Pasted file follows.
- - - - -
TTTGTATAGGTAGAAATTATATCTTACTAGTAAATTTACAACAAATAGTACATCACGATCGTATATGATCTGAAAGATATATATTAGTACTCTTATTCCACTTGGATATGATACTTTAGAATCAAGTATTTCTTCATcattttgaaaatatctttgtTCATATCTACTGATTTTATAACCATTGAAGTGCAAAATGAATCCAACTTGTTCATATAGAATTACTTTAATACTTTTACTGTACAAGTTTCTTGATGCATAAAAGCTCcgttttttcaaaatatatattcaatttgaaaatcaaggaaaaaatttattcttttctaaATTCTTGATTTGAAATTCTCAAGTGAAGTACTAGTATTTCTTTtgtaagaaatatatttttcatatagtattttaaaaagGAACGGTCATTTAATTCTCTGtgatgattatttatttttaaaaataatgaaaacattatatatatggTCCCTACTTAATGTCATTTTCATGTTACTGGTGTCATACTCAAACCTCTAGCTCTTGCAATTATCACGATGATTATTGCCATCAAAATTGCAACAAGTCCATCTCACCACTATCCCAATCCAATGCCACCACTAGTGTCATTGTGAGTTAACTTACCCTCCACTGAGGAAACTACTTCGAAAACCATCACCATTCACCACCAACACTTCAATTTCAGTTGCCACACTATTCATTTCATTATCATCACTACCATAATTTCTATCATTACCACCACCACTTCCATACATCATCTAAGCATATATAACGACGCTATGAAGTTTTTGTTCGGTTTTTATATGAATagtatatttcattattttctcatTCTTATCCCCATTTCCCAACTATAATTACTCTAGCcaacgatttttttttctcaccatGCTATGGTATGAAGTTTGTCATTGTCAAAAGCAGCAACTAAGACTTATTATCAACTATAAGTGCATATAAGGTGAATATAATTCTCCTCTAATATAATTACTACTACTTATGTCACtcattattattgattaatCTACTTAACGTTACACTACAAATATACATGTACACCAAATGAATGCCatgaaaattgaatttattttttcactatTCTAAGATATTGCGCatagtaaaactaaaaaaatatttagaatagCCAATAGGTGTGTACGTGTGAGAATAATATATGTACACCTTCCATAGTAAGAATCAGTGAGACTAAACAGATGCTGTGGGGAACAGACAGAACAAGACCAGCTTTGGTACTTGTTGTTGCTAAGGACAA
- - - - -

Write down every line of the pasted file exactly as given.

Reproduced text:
TTTGTATAGGTAGAAATTATATCTTACTAGTAAATTTACAACAAATAGTACATCACGATCGTATATGATCTGAAAGATATATATTAGTACTCTTATTCCACTTGGATATGATACTTTAGAATCAAGTATTTCTTCATcattttgaaaatatctttgtTCATATCTACTGATTTTATAACCATTGAAGTGCAAAATGAATCCAACTTGTTCATATAGAATTACTTTAATACTTTTACTGTACAAGTTTCTTGATGCATAAAAGCTCcgttttttcaaaatatatattcaatttgaaaatcaaggaaaaaatttattcttttctaaATTCTTGATTTGAAATTCTCAAGTGAAGTACTAGTATTTCTTTtgtaagaaatatatttttcatatagtattttaaaaagGAACGGTCATTTAATTCTCTGtgatgattatttatttttaaaaataatgaaaacattatatatatggTCCCTACTTAATGTCATTTTCATGTTACTGGTGTCATACTCAAACCTCTAGCTCTTGCAATTATCACGATGATTATTGCCATCAAAATTGCAACAAGTCCATCTCACCACTATCCCAATCCAATGCCACCACTAGTGTCATTGTGAGTTAACTTACCCTCCACTGAGGAAACTACTTCGAAAACCATCACCATTCACCACCAACACTTCAATTTCAGTTGCCACACTATTCATTTCATTATCATCACTACCATAATTTCTATCATTACCACCACCACTTCCATACATCATCTAAGCATATATAACGACGCTATGAAGTTTTTGTTCGGTTTTTATATGAATagtatatttcattattttctcatTCTTATCCCCATTTCCCAACTATAATTACTCTAGCcaacgatttttttttctcaccatGCTATGGTATGAAGTTTGTCATTGTCAAAAGCAGCAACTAAGACTTATTATCAACTATAAGTGCATATAAGGTGAATATAATTCTCCTCTAATATAATTACTACTACTTATGTCACtcattattattgattaatCTACTTAACGTTACACTACAAATATACATGTACACCAAATGAATGCCatgaaaattgaatttattttttcactatTCTAAGATATTGCGCatagtaaaactaaaaaaatatttagaatagCCAATAGGTGTGTACGTGTGAGAATAATATATGTACACCTTCCATAGTAAGAATCAGTGAGACTAAACAGATGCTGTGGGGAACAGACAGAACAAGACCAGCTTTGGTACTTGTTGTTGCTAAGGACAA